Chipotle Pulled Pork Enchiladas

chicken enchiladasOkay, let’s get a few things straight here. There are ten thousand “authentic” enchilada sauce recipes. Like any regional dish, everybody has their own recipe which is similar or very different from the people down the street. So there is no “real” enchilada sauce.

That being said, it is pretty much agreed that if you are talking about being reasonably authentic about Mexican cooking, no enchilada sauce has tomatoes in it. It’s a chile sauce, not a tomato sauce.

That also being said, this is a tomato based sauce which qualifies it as maybe being Tex-Mex. I’m sure plenty would dispute that.

And all that being said, this is an excellent tasting recipe. So if you decide to whirr it up, just call it a “Southwestern” style, enchilada.

Most people aren’t experts and won’t know the difference anyway.



  • 1 (2 pound) pork tenderloin, shredded *see instructions below
  • 1 (8 ounce) beer
  • 1 bay leaf


  • 1 can (14.5 ounces) diced tomatoes
  • 2  chipotle peppers in adobo sauce
  • 1 – 2 can (8 ounce) tomato sauce (depending on spice tolerance)
  • 2 roma tomatoes, roasted *see instructions below
  • 4 tomatillos, husked, rinsed, and roasted *see instructions below
  • ½ large white onion, chopped
  • 2 garlic cloves
  • 1 tablespoon flour
  • ½ cup water
  • 1 tablespoon olive oil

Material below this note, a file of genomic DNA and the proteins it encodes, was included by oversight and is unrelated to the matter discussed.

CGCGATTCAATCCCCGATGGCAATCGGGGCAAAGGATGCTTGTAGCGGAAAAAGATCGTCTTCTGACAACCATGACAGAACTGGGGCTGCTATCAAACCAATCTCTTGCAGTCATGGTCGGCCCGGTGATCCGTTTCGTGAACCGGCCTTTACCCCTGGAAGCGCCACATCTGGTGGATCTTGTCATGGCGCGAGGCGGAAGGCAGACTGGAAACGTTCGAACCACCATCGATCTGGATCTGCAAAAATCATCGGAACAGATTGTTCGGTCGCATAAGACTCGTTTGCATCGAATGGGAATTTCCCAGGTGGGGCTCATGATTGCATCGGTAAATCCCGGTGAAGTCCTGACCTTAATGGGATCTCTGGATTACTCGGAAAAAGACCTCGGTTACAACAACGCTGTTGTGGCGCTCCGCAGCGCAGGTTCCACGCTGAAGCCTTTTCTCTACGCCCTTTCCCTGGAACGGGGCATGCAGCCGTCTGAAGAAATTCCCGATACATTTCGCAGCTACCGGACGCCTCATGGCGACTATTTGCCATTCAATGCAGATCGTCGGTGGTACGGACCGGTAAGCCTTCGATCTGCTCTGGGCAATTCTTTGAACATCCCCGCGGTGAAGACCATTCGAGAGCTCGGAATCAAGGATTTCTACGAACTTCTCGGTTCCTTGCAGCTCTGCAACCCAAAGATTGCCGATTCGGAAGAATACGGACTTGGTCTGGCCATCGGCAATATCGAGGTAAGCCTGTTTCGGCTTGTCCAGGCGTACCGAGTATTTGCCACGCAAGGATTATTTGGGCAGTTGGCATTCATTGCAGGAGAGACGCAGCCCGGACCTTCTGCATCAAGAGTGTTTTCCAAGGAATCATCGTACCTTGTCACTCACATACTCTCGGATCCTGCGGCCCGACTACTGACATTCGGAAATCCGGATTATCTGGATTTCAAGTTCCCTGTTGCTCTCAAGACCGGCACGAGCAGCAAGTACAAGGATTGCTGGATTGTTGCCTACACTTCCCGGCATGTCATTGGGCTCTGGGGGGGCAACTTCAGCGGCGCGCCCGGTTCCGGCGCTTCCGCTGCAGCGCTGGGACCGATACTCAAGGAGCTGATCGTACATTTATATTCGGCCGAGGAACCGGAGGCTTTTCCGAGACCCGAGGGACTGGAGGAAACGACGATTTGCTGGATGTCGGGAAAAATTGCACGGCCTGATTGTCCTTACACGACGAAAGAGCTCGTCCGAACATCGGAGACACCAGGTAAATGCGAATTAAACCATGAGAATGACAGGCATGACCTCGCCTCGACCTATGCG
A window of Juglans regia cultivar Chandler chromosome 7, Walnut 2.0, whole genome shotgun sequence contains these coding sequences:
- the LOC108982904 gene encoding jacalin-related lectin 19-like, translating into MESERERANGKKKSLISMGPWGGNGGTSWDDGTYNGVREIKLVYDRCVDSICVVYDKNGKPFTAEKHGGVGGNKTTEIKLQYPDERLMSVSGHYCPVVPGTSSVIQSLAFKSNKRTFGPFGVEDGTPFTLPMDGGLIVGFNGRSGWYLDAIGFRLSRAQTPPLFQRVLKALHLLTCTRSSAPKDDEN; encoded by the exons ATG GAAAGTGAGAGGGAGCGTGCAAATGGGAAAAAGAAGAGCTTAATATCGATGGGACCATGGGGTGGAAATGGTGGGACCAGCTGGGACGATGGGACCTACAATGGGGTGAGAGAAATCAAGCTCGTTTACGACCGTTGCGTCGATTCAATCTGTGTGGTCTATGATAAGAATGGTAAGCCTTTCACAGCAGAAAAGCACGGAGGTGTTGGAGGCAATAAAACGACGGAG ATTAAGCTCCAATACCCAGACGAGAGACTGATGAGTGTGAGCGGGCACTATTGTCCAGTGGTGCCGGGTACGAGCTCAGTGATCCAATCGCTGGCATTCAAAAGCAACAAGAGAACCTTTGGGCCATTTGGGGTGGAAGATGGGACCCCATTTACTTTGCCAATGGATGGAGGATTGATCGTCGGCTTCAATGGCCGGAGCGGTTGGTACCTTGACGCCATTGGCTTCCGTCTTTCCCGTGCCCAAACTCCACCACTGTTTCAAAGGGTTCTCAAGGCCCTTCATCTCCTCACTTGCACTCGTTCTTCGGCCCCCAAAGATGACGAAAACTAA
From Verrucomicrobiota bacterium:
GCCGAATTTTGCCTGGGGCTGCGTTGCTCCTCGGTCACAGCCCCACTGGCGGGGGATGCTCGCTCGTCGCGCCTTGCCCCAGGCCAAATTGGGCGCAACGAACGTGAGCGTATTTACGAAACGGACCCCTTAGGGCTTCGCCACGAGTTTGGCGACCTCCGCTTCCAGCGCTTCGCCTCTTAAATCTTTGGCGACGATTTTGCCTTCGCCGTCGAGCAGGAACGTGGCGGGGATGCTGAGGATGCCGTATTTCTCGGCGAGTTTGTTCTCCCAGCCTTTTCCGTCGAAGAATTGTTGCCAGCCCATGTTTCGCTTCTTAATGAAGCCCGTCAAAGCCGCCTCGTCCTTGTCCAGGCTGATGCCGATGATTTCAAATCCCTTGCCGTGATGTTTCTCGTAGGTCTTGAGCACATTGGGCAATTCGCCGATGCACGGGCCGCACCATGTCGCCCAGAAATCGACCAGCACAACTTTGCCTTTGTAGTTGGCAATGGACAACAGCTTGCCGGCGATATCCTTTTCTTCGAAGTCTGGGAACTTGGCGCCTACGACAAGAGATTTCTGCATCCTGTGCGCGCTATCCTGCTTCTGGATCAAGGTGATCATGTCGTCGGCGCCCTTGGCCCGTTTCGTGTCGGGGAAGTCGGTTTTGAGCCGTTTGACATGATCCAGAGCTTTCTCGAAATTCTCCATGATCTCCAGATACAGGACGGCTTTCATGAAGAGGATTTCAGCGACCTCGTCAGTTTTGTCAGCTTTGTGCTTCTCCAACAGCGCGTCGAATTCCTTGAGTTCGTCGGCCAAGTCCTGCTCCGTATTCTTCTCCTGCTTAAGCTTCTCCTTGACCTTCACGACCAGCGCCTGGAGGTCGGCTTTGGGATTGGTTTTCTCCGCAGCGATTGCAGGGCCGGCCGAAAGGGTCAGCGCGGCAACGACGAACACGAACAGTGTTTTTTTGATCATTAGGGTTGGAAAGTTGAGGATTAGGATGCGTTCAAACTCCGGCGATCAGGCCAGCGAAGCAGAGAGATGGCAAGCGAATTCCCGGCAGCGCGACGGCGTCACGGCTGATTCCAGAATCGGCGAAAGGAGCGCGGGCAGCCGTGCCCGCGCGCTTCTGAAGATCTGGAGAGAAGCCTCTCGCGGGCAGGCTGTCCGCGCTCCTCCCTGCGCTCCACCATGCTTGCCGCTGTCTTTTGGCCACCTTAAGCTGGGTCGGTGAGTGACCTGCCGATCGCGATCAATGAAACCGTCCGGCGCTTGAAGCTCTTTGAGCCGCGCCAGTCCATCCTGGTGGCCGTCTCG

• Salt (to taste)


  • ½ cup canola oil, for frying
  • 12 – 18 corn tortillas, preferably white
  • 1 medium white onion, diced
  • 1 1/2 cups shredded cheese (preferably Enchilado or Muenster)Use whatever you like
  • 1/2 cup crema Mexicana or sour cream, for topping


  1. Place the pork tenderloin and bay leaf in a slow cooker; pour the beer over the meat. Cover and cook on low until well cooked and the pork shreds easily, 6-8 hours.
  2. Discard the bay leaf. Remove the pork from the slow cooker and shred the meat. Set aside for assembly.
  3. Arrange tomatoes and tomatillos on a baking sheet. Place your oven rack as close to the broiler as possible.
  4. Broil the tomatoes and tomatillos for about 20 minutes until softened, turning over after 10 minutes. If the skin has blackened remove it. Set aside.
  5. In a blender place the can of diced tomatoes, chipotle peppers with adobo sauce, tomato sauce, roasted tomatoes and roasted tomatillos, chopped onion, garlic cloves, flour, and water. Puree until smooth.
  6. Heat olive oil in large skillet. Pour mixture into skillet and stir. Taste and season with salt, usually about 2 teaspoons. If sauce is too spicy, add an additional can of tomato sauce and stir. If sauce is too thick, add water until desired constancy is reached, making sure to add more salt if necessary.
  7. In a large skillet, heat canola oil until hot. Fry tortillas until softened. Drain on paper towels.
  8. Place lightly fried tortillas, one at a time, in pot of warm red sauce, turning to coat. Place coated tortillas on serving plate.
  9. Fill with some of the shredded pork, some grated cheese and onions. Roll up and place in a 9 x 13 baking dish that has been oiled. Continue until the dish is filled. Ladle the sauce over the top and scatter plenty of cheese on top.
  10. Bake in a preheated  350° oven for about 20-30 minutes or until cheese has melted and sauce is bubbly.


NOTES: You may have leftover sauce. Just freeze it for another use. The original recipe had this done as layered stacks. I prefer the roll. Also, I cut back on the chipotles which can be intense to the novice chile eater. More tomatoes is the way to tame this down if you find yours too hot.

SOURCE: White on Rice Couple


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